No disrespect to your book club, but one being offered by the University of Virginia, in partnership with the United Nations, just might help save the world.
Read for Actioncreated by the Frank Batten School of Leadership and Public Policy’s Humanitarian Collaborative, kicked off earlier this month alongside the United Nations’ annual climate change meeting, known as COP27, which convened this year in Sharm el-Sheik, Egypt.
The free online book club, which anyone can join, focuses on recent novels whose characters struggle with realistic, geography-spanning humanitarian crises.
The club’s primary architects – Batten School professor Kirsten Gelsdorf and Humanitarian Collaborative practitioner fellow Adrienne Ghaly – are calling readers to the social media platform Discord to discuss the books.
There, participants can learn about, and act upon, ways to help with similar problems in the real world.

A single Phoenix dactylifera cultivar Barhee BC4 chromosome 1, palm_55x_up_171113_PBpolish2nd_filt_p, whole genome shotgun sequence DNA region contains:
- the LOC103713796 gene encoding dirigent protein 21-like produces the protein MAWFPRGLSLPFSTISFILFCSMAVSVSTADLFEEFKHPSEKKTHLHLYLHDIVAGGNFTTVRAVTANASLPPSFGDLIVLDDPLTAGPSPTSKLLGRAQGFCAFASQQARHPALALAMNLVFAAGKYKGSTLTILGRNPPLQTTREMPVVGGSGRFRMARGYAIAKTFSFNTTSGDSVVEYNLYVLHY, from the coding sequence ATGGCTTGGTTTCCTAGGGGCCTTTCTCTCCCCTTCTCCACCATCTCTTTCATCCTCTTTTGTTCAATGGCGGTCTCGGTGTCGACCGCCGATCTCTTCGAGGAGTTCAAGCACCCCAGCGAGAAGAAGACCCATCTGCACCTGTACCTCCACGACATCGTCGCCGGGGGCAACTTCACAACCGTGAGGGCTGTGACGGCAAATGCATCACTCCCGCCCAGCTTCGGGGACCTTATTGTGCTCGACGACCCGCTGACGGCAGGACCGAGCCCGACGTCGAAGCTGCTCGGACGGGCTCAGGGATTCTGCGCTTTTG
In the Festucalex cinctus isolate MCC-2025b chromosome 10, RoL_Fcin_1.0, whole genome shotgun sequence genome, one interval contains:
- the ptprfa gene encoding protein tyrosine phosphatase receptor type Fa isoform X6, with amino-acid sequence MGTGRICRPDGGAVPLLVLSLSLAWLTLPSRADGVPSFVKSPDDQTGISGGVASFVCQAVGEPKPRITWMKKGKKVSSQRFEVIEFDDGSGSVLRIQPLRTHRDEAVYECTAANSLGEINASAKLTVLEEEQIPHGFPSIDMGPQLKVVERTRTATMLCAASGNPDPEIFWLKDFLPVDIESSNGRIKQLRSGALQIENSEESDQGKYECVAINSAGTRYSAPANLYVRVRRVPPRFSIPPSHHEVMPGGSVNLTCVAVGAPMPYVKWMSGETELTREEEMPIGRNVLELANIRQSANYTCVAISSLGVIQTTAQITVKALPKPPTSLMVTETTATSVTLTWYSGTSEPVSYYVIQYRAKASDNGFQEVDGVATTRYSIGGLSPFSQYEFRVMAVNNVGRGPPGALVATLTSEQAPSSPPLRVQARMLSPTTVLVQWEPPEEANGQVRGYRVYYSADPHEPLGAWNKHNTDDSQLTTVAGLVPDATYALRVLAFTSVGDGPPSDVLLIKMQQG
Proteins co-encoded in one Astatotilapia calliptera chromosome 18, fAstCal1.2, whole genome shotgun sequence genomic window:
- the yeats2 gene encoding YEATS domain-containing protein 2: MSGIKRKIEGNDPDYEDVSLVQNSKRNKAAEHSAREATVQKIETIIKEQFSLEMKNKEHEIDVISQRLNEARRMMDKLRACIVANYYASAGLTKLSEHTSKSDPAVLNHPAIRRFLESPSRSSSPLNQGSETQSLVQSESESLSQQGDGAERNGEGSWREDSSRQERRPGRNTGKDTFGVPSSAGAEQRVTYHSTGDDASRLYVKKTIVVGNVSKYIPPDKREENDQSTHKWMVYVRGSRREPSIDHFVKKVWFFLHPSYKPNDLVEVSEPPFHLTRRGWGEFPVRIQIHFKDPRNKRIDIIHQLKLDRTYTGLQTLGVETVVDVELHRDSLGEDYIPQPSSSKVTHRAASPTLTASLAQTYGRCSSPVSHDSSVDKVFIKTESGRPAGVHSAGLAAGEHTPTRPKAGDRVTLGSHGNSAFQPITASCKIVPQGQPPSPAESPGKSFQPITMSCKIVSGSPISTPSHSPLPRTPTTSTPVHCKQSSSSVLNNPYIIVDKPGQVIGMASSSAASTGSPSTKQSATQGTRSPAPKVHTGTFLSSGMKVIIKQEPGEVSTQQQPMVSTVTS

“What makes this book club unique is that readers connect not only with other readers, but with authors, literary scholars, researchers and humanitarian experts from around the world,” Ghaly said.
The club is built on the premise that current humanitarian advocacy often relies on the public’s reaction to news. But news feeds can just as easily lead to doom-scrolling, hopelessness and disengagement.
Reading fiction, however, requires longer and deeper reflection on complex characters and contexts. The organizers say that can help the reader ask important questions that may lead to social engagement – questions that Read for Action members can immediately discuss with humanitarian policy practitioners and authors.